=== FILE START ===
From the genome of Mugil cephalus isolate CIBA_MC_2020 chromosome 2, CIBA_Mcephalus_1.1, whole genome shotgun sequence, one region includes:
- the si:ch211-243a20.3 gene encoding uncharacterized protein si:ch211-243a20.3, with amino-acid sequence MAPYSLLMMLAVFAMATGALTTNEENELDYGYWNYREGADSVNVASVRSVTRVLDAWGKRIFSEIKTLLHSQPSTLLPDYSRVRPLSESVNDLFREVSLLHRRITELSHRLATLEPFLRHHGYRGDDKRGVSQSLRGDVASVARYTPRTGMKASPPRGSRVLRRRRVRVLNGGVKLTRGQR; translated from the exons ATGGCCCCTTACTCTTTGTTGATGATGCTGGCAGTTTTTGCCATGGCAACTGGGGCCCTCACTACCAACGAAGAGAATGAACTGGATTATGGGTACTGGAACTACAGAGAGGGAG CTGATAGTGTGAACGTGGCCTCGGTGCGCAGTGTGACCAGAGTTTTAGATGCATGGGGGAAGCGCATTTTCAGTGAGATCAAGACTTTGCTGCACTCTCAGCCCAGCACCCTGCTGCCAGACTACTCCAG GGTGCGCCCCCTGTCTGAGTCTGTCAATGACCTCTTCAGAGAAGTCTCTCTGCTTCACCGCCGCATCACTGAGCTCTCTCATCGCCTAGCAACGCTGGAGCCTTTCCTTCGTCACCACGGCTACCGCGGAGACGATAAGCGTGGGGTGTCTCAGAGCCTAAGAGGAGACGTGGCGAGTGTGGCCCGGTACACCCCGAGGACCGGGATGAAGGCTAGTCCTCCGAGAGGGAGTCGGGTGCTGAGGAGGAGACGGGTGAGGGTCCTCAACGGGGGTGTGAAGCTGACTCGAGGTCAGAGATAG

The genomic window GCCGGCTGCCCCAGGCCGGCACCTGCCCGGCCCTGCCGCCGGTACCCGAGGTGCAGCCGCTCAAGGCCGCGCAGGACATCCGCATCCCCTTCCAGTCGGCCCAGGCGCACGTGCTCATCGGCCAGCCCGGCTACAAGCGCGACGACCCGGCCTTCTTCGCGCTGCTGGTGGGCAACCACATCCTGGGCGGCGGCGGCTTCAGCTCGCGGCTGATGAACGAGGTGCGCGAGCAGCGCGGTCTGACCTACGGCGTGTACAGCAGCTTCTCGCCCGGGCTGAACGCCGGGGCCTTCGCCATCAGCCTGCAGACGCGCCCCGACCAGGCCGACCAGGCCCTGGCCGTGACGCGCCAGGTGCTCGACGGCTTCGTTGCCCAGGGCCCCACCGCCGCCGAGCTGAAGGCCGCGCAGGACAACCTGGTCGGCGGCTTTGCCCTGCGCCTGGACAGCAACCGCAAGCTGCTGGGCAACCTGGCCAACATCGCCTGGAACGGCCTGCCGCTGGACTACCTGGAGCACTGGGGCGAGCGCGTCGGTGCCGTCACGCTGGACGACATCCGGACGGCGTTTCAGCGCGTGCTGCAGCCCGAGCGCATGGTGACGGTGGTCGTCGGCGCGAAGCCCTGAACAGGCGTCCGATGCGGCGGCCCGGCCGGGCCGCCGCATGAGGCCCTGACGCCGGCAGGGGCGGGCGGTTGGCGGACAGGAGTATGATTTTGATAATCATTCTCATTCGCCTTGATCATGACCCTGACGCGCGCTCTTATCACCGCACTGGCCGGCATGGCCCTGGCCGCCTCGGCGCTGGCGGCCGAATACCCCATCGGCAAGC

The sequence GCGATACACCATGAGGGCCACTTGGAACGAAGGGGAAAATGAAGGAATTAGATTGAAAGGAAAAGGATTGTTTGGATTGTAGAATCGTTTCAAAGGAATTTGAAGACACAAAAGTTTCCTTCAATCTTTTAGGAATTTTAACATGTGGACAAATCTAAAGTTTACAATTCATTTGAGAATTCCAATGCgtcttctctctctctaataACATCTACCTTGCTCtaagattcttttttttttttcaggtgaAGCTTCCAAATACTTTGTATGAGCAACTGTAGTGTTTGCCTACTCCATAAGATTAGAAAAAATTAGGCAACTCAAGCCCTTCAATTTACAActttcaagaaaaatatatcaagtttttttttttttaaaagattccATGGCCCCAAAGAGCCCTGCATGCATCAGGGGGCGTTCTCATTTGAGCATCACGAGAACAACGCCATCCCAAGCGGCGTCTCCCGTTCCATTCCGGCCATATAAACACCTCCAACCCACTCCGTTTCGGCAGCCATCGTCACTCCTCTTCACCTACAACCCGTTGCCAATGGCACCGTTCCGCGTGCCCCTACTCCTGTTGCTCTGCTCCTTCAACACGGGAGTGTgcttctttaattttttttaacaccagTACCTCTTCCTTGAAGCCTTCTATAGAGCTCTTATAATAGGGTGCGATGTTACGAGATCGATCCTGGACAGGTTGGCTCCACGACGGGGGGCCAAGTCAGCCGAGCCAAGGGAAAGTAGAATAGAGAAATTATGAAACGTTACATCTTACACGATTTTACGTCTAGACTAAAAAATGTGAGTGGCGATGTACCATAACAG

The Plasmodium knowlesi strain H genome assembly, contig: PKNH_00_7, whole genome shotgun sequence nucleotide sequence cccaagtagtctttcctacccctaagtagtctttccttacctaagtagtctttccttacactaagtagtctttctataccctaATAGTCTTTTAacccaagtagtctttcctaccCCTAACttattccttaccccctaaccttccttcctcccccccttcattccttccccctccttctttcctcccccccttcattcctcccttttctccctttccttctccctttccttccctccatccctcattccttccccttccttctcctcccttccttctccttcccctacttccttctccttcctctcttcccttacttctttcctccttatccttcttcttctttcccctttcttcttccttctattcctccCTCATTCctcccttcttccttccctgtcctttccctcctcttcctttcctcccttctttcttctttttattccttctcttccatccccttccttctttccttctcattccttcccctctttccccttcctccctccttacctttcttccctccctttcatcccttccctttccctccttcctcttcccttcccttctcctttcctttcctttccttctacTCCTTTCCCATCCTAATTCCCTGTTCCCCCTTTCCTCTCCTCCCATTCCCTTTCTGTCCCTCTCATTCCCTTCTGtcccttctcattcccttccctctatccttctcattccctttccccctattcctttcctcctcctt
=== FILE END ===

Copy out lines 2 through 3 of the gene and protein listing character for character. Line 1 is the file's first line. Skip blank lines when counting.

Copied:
- the si:ch211-243a20.3 gene encoding uncharacterized protein si:ch211-243a20.3, with amino-acid sequence MAPYSLLMMLAVFAMATGALTTNEENELDYGYWNYREGADSVNVASVRSVTRVLDAWGKRIFSEIKTLLHSQPSTLLPDYSRVRPLSESVNDLFREVSLLHRRITELSHRLATLEPFLRHHGYRGDDKRGVSQSLRGDVASVARYTPRTGMKASPPRGSRVLRRRRVRVLNGGVKLTRGQR; translated from the exons ATGGCCCCTTACTCTTTGTTGATGATGCTGGCAGTTTTTGCCATGGCAACTGGGGCCCTCACTACCAACGAAGAGAATGAACTGGATTATGGGTACTGGAACTACAGAGAGGGAG CTGATAGTGTGAACGTGGCCTCGGTGCGCAGTGTGACCAGAGTTTTAGATGCATGGGGGAAGCGCATTTTCAGTGAGATCAAGACTTTGCTGCACTCTCAGCCCAGCACCCTGCTGCCAGACTACTCCAG GGTGCGCCCCCTGTCTGAGTCTGTCAATGACCTCTTCAGAGAAGTCTCTCTGCTTCACCGCCGCATCACTGAGCTCTCTCATCGCCTAGCAACGCTGGAGCCTTTCCTTCGTCACCACGGCTACCGCGGAGACGATAAGCGTGGGGTGTCTCAGAGCCTAAGAGGAGACGTGGCGAGTGTGGCCCGGTACACCCCGAGGACCGGGATGAAGGCTAGTCCTCCGAGAGGGAGTCGGGTGCTGAGGAGGAGACGGGTGAGGGTCCTCAACGGGGGTGTGAAGCTGACTCGAGGTCAGAGATAG

The genomic window GCCGGCTGCCCCAGGCCGGCACCTGCCCGGCCCTGCCGCCGGTACCCGAGGTGCAGCCGCTCAAGGCCGCGCAGGACATCCGCATCCCCTTCCAGTCGGCCCAGGCGCACGTGCTCATCGGCCAGCCCGGCTACAAGCGCGACGACCCGGCCTTCTTCGCGCTGCTGGTGGGCAACCACATCCTGGGCGGCGGCGGCTTCAGCTCGCGGCTGATGAACGAGGTGCGCGAGCAGCGCGGTCTGACCTACGGCGTGTACAGCAGCTTCTCGCCCGGGCTGAACGCCGGGGCCTTCGCCATCAGCCTGCAGACGCGCCCCGACCAGGCCGACCAGGCCCTGGCCGTGACGCGCCAGGTGCTCGACGGCTTCGTTGCCCAGGGCCCCACCGCCGCCGAGCTGAAGGCCGCGCAGGACAACCTGGTCGGCGGCTTTGCCCTGCGCCTGGACAGCAACCGCAAGCTGCTGGGCAACCTGGCCAACATCGCCTGGAACGGCCTGCCGCTGGACTACCTGGAGCACTGGGGCGAGCGCGTCGGTGCCGTCACGCTGGACGACATCCGGACGGCGTTTCAGCGCGTGCTGCAGCCCGAGCGCATGGTGACGGTGGTCGTCGGCGCGAAGCCCTGAACAGGCGTCCGATGCGGCGGCCCGGCCGGGCCGCCGCATGAGGCCCTGACGCCGGCAGGGGCGGGCGGTTGGCGGACAGGAGTATGATTTTGATAATCATTCTCATTCGCCTTGATCATGACCCTGACGCGCGCTCTTATCACCGCACTGGCCGGCATGGCCCTGGCCGCCTCGGCGCTGGCGGCCGAATACCCCATCGGCAAGC